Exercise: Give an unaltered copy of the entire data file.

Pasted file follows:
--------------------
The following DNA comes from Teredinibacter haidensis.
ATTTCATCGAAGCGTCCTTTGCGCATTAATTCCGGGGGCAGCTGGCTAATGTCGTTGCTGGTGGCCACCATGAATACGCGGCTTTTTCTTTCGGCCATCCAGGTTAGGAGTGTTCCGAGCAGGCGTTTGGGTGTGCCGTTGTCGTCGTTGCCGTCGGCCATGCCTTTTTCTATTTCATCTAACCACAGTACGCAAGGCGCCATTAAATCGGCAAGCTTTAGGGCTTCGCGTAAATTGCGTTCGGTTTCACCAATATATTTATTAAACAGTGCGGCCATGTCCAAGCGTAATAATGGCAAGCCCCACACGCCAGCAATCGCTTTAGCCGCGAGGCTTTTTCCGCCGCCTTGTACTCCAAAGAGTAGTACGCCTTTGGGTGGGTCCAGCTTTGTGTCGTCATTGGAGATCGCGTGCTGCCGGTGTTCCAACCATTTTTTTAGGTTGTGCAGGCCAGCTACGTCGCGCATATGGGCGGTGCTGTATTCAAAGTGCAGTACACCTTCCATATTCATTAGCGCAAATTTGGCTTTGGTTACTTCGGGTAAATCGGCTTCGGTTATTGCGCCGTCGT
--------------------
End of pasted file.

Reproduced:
The following DNA comes from Teredinibacter haidensis.
ATTTCATCGAAGCGTCCTTTGCGCATTAATTCCGGGGGCAGCTGGCTAATGTCGTTGCTGGTGGCCACCATGAATACGCGGCTTTTTCTTTCGGCCATCCAGGTTAGGAGTGTTCCGAGCAGGCGTTTGGGTGTGCCGTTGTCGTCGTTGCCGTCGGCCATGCCTTTTTCTATTTCATCTAACCACAGTACGCAAGGCGCCATTAAATCGGCAAGCTTTAGGGCTTCGCGTAAATTGCGTTCGGTTTCACCAATATATTTATTAAACAGTGCGGCCATGTCCAAGCGTAATAATGGCAAGCCCCACACGCCAGCAATCGCTTTAGCCGCGAGGCTTTTTCCGCCGCCTTGTACTCCAAAGAGTAGTACGCCTTTGGGTGGGTCCAGCTTTGTGTCGTCATTGGAGATCGCGTGCTGCCGGTGTTCCAACCATTTTTTTAGGTTGTGCAGGCCAGCTACGTCGCGCATATGGGCGGTGCTGTATTCAAAGTGCAGTACACCTTCCATATTCATTAGCGCAAATTTGGCTTTGGTTACTTCGGGTAAATCGGCTTCGGTTATTGCGCCGTCGT